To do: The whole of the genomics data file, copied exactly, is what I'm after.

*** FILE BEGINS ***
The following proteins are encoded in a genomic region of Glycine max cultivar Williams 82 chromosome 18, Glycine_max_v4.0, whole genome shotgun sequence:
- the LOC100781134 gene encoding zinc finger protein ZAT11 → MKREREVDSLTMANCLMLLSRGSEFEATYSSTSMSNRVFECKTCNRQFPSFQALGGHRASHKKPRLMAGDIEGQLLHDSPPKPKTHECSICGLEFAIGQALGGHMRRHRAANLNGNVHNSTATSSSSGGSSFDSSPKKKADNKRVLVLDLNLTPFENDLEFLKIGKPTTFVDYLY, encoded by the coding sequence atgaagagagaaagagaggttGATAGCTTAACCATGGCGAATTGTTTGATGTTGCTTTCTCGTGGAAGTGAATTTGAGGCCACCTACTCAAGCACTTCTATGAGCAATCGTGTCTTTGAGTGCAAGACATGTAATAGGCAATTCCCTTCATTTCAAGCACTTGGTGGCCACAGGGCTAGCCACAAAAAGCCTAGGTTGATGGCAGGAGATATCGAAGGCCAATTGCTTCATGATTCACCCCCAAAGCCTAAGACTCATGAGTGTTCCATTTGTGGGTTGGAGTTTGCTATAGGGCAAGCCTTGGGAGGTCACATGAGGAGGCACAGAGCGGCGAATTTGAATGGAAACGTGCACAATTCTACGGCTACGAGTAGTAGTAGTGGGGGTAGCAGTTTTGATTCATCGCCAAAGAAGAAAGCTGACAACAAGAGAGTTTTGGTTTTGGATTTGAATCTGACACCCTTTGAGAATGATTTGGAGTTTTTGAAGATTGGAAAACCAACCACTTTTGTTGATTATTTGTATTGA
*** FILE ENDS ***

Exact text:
The following proteins are encoded in a genomic region of Glycine max cultivar Williams 82 chromosome 18, Glycine_max_v4.0, whole genome shotgun sequence:
- the LOC100781134 gene encoding zinc finger protein ZAT11 → MKREREVDSLTMANCLMLLSRGSEFEATYSSTSMSNRVFECKTCNRQFPSFQALGGHRASHKKPRLMAGDIEGQLLHDSPPKPKTHECSICGLEFAIGQALGGHMRRHRAANLNGNVHNSTATSSSSGGSSFDSSPKKKADNKRVLVLDLNLTPFENDLEFLKIGKPTTFVDYLY, encoded by the coding sequence atgaagagagaaagagaggttGATAGCTTAACCATGGCGAATTGTTTGATGTTGCTTTCTCGTGGAAGTGAATTTGAGGCCACCTACTCAAGCACTTCTATGAGCAATCGTGTCTTTGAGTGCAAGACATGTAATAGGCAATTCCCTTCATTTCAAGCACTTGGTGGCCACAGGGCTAGCCACAAAAAGCCTAGGTTGATGGCAGGAGATATCGAAGGCCAATTGCTTCATGATTCACCCCCAAAGCCTAAGACTCATGAGTGTTCCATTTGTGGGTTGGAGTTTGCTATAGGGCAAGCCTTGGGAGGTCACATGAGGAGGCACAGAGCGGCGAATTTGAATGGAAACGTGCACAATTCTACGGCTACGAGTAGTAGTAGTGGGGGTAGCAGTTTTGATTCATCGCCAAAGAAGAAAGCTGACAACAAGAGAGTTTTGGTTTTGGATTTGAATCTGACACCCTTTGAGAATGATTTGGAGTTTTTGAAGATTGGAAAACCAACCACTTTTGTTGATTATTTGTATTGA